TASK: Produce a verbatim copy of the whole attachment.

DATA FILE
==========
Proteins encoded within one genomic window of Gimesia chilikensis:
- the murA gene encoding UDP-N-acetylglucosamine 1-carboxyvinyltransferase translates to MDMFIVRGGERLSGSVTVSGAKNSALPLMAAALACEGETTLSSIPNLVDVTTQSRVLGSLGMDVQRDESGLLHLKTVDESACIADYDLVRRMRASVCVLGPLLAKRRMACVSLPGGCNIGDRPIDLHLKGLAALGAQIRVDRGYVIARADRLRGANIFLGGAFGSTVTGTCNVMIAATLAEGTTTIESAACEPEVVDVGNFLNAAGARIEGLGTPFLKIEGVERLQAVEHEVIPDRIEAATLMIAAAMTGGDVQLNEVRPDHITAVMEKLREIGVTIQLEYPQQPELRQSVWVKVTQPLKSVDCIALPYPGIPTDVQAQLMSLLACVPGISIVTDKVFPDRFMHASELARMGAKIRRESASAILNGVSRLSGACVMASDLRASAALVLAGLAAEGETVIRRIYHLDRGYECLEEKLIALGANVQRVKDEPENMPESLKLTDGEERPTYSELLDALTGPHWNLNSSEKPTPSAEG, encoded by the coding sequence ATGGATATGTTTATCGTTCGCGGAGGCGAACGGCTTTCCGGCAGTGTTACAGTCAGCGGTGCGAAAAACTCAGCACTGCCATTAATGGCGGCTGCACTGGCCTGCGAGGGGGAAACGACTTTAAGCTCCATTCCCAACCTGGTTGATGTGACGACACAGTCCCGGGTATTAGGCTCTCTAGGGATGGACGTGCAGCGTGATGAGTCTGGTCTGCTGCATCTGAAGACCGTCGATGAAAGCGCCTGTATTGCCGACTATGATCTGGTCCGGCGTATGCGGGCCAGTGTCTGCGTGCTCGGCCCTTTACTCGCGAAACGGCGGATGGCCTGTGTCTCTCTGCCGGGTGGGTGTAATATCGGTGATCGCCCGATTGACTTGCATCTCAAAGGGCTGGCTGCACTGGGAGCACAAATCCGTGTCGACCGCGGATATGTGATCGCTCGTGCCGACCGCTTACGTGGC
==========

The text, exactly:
Proteins encoded within one genomic window of Gimesia chilikensis:
- the murA gene encoding UDP-N-acetylglucosamine 1-carboxyvinyltransferase translates to MDMFIVRGGERLSGSVTVSGAKNSALPLMAAALACEGETTLSSIPNLVDVTTQSRVLGSLGMDVQRDESGLLHLKTVDESACIADYDLVRRMRASVCVLGPLLAKRRMACVSLPGGCNIGDRPIDLHLKGLAALGAQIRVDRGYVIARADRLRGANIFLGGAFGSTVTGTCNVMIAATLAEGTTTIESAACEPEVVDVGNFLNAAGARIEGLGTPFLKIEGVERLQAVEHEVIPDRIEAATLMIAAAMTGGDVQLNEVRPDHITAVMEKLREIGVTIQLEYPQQPELRQSVWVKVTQPLKSVDCIALPYPGIPTDVQAQLMSLLACVPGISIVTDKVFPDRFMHASELARMGAKIRRESASAILNGVSRLSGACVMASDLRASAALVLAGLAAEGETVIRRIYHLDRGYECLEEKLIALGANVQRVKDEPENMPESLKLTDGEERPTYSELLDALTGPHWNLNSSEKPTPSAEG, encoded by the coding sequence ATGGATATGTTTATCGTTCGCGGAGGCGAACGGCTTTCCGGCAGTGTTACAGTCAGCGGTGCGAAAAACTCAGCACTGCCATTAATGGCGGCTGCACTGGCCTGCGAGGGGGAAACGACTTTAAGCTCCATTCCCAACCTGGTTGATGTGACGACACAGTCCCGGGTATTAGGCTCTCTAGGGATGGACGTGCAGCGTGATGAGTCTGGTCTGCTGCATCTGAAGACCGTCGATGAAAGCGCCTGTATTGCCGACTATGATCTGGTCCGGCGTATGCGGGCCAGTGTCTGCGTGCTCGGCCCTTTACTCGCGAAACGGCGGATGGCCTGTGTCTCTCTGCCGGGTGGGTGTAATATCGGTGATCGCCCGATTGACTTGCATCTCAAAGGGCTGGCTGCACTGGGAGCACAAATCCGTGTCGACCGCGGATATGTGATCGCTCGTGCCGACCGCTTACGTGGC